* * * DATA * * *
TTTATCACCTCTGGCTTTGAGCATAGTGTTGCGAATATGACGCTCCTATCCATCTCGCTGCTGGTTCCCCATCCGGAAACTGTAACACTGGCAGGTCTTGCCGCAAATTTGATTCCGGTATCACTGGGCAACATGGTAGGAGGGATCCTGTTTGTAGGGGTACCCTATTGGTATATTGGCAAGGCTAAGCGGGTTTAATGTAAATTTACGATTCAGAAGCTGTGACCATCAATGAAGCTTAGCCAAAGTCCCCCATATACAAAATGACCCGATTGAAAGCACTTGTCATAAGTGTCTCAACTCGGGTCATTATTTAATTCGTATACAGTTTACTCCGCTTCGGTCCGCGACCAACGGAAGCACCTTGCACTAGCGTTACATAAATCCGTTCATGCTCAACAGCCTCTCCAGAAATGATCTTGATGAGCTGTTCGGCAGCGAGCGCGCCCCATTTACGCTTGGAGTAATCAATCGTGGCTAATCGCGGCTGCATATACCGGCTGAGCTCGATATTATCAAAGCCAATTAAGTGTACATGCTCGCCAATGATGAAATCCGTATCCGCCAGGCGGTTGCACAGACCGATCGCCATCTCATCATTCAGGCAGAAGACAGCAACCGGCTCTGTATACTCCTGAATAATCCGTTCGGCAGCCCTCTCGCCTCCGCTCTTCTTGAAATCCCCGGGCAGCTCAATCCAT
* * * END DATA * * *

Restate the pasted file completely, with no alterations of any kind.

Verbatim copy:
TTTATCACCTCTGGCTTTGAGCATAGTGTTGCGAATATGACGCTCCTATCCATCTCGCTGCTGGTTCCCCATCCGGAAACTGTAACACTGGCAGGTCTTGCCGCAAATTTGATTCCGGTATCACTGGGCAACATGGTAGGAGGGATCCTGTTTGTAGGGGTACCCTATTGGTATATTGGCAAGGCTAAGCGGGTTTAATGTAAATTTACGATTCAGAAGCTGTGACCATCAATGAAGCTTAGCCAAAGTCCCCCATATACAAAATGACCCGATTGAAAGCACTTGTCATAAGTGTCTCAACTCGGGTCATTATTTAATTCGTATACAGTTTACTCCGCTTCGGTCCGCGACCAACGGAAGCACCTTGCACTAGCGTTACATAAATCCGTTCATGCTCAACAGCCTCTCCAGAAATGATCTTGATGAGCTGTTCGGCAGCGAGCGCGCCCCATTTACGCTTGGAGTAATCAATCGTGGCTAATCGCGGCTGCATATACCGGCTGAGCTCGATATTATCAAAGCCAATTAAGTGTACATGCTCGCCAATGATGAAATCCGTATCCGCCAGGCGGTTGCACAGACCGATCGCCATCTCATCATTCAGGCAGAAGACAGCAACCGGCTCTGTATACTCCTGAATAATCCGTTCGGCAGCCCTCTCGCCTCCGCTCTTCTTGAAATCCCCGGGCAGCTCAATCCAT